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Condition everything when buying wicker

Treasures & Trends

Question: I recently began collecting older wicker. I notice that there are various weaves and even different types of wicker. I have two questions for you: Do you consider wicker a good investment and what should I be aware of when investing in wicker? – George, Green Valley

Answer: Let me begin your answer with a brief history lesson. Wicker was imported from the Orient during the early years of the 19th century. It was first manufactured in the United States just before the Civil War. By the late Victorian-era, wicker had found its way into the front parlors and public rooms of homes throughout our country. The elaborate, closely woven designs are mostly from this early period. The simple designs that followed are representative of the first two decades of the last century, and Art Deco pieces marked the 1920s and ’30s. Wicker may be made from various things including bamboo cane, rattan, reed and even artificial fibers.

When buying a piece of wicker, examine it carefully. Has it been used on an outdoor patio and baked in the intense heat of southern Arizona? Is the weave intact or has it started to break and unravel? Is the piece durable and can it be used for its intended purpose. In other words, is a wicker chair a good deal if it is so fragile you can’t sit on it? Probably not.

As with most collectibles, condition is everything when buying wicker. Although the age of a piece can sometimes be a factor, be aware that many of the Victorian weaves and designs are now being mass produced. A good source that might be helpful is Antique Wicker, a shop which has bought and sold vintage wicker for more than three decades. The contact information is: P.O. Box 69, Bernard, ME 04612, info@antiquewicker.com, www.antiquewicker.com and 207-244-3983. Check out this company’s Web site for a glimpse at exceptional pieces that are available for sale.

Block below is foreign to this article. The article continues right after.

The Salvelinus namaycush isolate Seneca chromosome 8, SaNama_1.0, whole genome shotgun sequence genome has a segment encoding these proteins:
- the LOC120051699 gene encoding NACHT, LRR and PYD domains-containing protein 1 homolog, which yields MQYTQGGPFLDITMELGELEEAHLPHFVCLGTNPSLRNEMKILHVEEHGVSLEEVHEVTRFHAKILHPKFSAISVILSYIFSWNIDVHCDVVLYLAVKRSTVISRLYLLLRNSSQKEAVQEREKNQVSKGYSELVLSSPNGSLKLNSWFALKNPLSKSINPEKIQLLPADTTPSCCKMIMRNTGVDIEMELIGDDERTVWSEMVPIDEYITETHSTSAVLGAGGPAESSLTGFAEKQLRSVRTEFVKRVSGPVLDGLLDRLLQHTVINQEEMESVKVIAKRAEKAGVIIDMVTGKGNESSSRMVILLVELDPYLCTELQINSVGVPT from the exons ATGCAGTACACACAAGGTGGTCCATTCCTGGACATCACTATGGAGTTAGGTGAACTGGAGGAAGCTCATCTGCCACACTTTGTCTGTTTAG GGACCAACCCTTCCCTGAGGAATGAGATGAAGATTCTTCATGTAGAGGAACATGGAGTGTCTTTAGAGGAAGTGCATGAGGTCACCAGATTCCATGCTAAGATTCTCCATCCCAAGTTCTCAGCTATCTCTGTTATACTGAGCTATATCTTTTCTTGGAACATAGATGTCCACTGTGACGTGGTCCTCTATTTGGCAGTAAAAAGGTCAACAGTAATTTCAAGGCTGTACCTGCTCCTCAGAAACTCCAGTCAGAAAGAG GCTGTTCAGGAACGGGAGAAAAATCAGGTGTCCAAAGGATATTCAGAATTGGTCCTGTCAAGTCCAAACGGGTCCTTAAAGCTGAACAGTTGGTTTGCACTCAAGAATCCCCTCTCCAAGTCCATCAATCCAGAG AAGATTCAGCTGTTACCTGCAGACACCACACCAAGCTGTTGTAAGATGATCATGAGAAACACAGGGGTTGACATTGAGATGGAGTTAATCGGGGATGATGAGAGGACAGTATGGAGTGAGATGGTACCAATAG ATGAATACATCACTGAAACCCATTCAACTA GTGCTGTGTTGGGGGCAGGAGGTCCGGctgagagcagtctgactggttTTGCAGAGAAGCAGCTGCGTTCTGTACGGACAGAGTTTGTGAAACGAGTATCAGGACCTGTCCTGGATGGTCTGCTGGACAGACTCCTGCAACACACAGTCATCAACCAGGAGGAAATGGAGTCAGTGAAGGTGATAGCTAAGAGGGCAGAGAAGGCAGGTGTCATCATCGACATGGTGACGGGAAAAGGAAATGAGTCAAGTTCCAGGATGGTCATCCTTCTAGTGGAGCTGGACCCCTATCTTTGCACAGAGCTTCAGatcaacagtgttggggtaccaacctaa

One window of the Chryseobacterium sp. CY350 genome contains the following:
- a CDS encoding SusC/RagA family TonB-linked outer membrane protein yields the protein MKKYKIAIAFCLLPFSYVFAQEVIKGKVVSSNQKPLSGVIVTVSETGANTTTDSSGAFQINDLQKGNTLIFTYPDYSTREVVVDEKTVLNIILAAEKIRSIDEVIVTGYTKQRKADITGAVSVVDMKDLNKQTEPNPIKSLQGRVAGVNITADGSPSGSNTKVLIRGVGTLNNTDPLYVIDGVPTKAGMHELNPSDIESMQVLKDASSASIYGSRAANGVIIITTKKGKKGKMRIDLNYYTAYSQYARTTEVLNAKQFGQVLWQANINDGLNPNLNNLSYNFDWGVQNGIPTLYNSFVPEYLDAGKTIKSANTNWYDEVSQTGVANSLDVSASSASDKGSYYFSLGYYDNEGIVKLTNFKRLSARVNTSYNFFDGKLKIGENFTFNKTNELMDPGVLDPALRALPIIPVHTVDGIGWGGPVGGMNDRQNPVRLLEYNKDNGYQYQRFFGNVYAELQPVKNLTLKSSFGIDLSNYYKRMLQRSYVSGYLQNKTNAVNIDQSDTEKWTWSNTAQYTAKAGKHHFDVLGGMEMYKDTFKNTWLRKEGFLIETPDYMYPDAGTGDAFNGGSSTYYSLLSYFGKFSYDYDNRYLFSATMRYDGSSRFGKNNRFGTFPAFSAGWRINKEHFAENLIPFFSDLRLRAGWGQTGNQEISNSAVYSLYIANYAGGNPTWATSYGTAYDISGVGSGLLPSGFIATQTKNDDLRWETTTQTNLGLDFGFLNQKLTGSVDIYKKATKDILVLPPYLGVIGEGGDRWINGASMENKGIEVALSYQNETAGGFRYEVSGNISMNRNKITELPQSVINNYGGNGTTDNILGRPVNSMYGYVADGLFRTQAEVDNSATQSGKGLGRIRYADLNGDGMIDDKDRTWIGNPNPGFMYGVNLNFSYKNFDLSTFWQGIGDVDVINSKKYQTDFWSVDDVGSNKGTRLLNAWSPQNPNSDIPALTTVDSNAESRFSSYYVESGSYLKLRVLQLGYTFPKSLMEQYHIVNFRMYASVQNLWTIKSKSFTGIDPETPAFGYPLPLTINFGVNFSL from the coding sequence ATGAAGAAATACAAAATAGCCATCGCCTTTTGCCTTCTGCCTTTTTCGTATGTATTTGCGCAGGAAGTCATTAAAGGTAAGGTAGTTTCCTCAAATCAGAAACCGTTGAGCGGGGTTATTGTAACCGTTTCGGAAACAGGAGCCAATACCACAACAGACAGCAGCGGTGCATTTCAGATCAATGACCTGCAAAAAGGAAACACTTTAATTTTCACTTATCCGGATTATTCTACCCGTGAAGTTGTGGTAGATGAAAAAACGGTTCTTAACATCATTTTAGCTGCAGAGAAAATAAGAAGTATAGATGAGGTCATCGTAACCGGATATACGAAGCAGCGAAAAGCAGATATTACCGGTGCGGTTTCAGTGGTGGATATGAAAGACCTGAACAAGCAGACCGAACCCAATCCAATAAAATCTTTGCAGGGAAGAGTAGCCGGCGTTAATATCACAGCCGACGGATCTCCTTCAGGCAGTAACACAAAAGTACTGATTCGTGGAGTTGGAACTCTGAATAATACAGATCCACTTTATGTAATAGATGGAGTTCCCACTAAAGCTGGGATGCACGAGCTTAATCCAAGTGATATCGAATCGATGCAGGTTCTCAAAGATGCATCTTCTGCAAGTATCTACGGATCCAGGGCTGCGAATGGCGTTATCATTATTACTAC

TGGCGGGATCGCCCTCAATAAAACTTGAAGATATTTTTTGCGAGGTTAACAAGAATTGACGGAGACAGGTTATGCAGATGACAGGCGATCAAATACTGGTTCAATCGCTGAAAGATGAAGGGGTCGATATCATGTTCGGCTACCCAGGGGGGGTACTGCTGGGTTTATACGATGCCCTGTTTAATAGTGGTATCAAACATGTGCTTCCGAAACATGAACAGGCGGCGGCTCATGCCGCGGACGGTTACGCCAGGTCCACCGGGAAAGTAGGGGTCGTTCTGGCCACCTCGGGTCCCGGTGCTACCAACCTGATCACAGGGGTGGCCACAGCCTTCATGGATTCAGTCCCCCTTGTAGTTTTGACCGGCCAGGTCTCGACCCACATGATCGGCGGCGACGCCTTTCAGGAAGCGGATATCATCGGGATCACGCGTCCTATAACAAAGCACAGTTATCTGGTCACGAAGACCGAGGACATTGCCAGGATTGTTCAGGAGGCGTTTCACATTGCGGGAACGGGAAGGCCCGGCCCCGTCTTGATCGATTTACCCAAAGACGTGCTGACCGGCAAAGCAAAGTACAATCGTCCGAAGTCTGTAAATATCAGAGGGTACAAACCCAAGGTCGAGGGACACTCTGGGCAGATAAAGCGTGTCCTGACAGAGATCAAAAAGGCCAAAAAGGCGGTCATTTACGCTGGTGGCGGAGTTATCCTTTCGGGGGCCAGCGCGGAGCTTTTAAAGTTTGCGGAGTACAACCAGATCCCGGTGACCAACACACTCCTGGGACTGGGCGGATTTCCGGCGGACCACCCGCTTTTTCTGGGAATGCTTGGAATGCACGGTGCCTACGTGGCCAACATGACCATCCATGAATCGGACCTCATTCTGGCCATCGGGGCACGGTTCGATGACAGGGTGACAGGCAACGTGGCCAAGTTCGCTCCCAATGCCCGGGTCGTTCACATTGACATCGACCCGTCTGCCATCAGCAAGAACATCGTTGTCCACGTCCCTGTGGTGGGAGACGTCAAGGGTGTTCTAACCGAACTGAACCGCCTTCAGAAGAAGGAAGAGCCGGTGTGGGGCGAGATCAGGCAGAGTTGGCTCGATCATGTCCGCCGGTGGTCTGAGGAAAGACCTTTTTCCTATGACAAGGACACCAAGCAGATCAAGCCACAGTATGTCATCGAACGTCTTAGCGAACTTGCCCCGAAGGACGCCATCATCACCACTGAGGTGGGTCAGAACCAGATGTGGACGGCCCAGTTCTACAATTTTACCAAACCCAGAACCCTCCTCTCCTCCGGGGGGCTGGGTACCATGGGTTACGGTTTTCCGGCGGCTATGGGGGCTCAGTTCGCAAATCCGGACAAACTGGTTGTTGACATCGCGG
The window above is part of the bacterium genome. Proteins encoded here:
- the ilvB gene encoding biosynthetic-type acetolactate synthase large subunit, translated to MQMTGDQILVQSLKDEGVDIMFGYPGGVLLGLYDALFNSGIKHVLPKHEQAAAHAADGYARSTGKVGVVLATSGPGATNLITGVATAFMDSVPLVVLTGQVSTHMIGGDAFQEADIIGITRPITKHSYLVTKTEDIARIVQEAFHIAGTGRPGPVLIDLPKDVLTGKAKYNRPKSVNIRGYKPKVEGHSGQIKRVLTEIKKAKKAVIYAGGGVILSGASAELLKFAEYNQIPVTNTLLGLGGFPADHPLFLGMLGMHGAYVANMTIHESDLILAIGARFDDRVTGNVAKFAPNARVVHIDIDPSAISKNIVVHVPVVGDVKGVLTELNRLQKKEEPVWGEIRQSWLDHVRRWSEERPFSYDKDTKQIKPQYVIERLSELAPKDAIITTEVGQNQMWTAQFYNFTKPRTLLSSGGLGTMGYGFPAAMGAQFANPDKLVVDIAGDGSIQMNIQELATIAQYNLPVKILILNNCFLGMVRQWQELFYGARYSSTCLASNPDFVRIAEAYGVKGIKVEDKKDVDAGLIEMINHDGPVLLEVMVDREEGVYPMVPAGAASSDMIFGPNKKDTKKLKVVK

In addition to his work for the Tucson Citizen, Larry Cox writes book reviews and a weekly collectibles column that are syndicated by King Features and distributed throughout the United States and Canada. E-mail: contactlarrycox@aol.com.

The following did not appear in our print edition.

Question: I lived in Washington, D.C., where I collected White House souvenirs throughout the 1970s and ’80s. I have ashtrays, mugs, cufflinks, six editions of the White House Cookbook and even tea towels. I would like to contact others who share this hobby. – Tom, Tucson

Answer: H. Joseph Levine is the owner of Presidential Coin & Antique Co., 6550-I Little River Turnpike, Alexandria, VA 22312. Levine is especially interested in Presidential jewelry, Christmas cards, pens, White House glass, china and paper items. He might be able to advise you.

Question: My mom recently gave me a partial set of flatware in the Classic Rose pattern by Reed and Barton. Where can I find its missing pieces? – Theresa, Tucson

Answer: Your pattern was introduced in 1954 by Reed & Barton which, incidentally, produced more than 100 patterns. To find missing pieces of flatware in a retired pattern, contact Silver Queen, 1350 West Bay Drive, Largo, FL 33770 and 800-262-3134. To identify patterns, I recommend “Warman’s Sterling Silver Flatware: Value & Identification Guide” by Mark F. Moran (Krause, $24.99).

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